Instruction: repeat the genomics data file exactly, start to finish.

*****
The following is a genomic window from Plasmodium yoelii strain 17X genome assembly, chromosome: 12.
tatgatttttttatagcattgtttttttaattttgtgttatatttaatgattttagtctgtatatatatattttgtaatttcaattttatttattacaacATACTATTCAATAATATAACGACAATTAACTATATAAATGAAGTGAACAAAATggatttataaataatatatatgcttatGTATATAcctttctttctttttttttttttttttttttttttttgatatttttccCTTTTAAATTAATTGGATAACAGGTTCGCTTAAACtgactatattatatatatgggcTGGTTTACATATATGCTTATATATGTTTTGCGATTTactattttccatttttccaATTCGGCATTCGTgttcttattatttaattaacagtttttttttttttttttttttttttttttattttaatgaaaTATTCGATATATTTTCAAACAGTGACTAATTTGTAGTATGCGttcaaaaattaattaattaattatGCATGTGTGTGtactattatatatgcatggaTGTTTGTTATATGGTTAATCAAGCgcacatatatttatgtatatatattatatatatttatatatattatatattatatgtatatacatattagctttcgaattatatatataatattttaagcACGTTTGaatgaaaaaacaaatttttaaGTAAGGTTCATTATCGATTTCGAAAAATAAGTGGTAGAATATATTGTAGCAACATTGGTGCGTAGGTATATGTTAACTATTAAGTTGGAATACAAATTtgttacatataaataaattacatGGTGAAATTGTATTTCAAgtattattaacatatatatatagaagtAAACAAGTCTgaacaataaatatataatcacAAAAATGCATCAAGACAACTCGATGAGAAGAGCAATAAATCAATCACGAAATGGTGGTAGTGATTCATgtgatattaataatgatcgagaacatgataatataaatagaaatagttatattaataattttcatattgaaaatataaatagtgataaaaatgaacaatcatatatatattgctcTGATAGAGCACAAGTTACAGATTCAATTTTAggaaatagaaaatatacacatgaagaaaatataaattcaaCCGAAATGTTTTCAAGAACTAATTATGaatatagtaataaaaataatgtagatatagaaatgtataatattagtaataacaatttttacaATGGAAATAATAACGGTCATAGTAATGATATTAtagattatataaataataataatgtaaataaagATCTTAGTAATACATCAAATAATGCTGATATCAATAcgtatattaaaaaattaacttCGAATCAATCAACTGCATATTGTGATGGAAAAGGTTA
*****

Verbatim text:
The following is a genomic window from Plasmodium yoelii strain 17X genome assembly, chromosome: 12.
tatgatttttttatagcattgtttttttaattttgtgttatatttaatgattttagtctgtatatatatattttgtaatttcaattttatttattacaacATACTATTCAATAATATAACGACAATTAACTATATAAATGAAGTGAACAAAATggatttataaataatatatatgcttatGTATATAcctttctttctttttttttttttttttttttttttttgatatttttccCTTTTAAATTAATTGGATAACAGGTTCGCTTAAACtgactatattatatatatgggcTGGTTTACATATATGCTTATATATGTTTTGCGATTTactattttccatttttccaATTCGGCATTCGTgttcttattatttaattaacagtttttttttttttttttttttttttttttattttaatgaaaTATTCGATATATTTTCAAACAGTGACTAATTTGTAGTATGCGttcaaaaattaattaattaattatGCATGTGTGTGtactattatatatgcatggaTGTTTGTTATATGGTTAATCAAGCgcacatatatttatgtatatatattatatatatttatatatattatatattatatgtatatacatattagctttcgaattatatatataatattttaagcACGTTTGaatgaaaaaacaaatttttaaGTAAGGTTCATTATCGATTTCGAAAAATAAGTGGTAGAATATATTGTAGCAACATTGGTGCGTAGGTATATGTTAACTATTAAGTTGGAATACAAATTtgttacatataaataaattacatGGTGAAATTGTATTTCAAgtattattaacatatatatatagaagtAAACAAGTCTgaacaataaatatataatcacAAAAATGCATCAAGACAACTCGATGAGAAGAGCAATAAATCAATCACGAAATGGTGGTAGTGATTCATgtgatattaataatgatcgagaacatgataatataaatagaaatagttatattaataattttcatattgaaaatataaatagtgataaaaatgaacaatcatatatatattgctcTGATAGAGCACAAGTTACAGATTCAATTTTAggaaatagaaaatatacacatgaagaaaatataaattcaaCCGAAATGTTTTCAAGAACTAATTATGaatatagtaataaaaataatgtagatatagaaatgtataatattagtaataacaatttttacaATGGAAATAATAACGGTCATAGTAATGATATTAtagattatataaataataataatgtaaataaagATCTTAGTAATACATCAAATAATGCTGATATCAATAcgtatattaaaaaattaacttCGAATCAATCAACTGCATATTGTGATGGAAAAGGTTA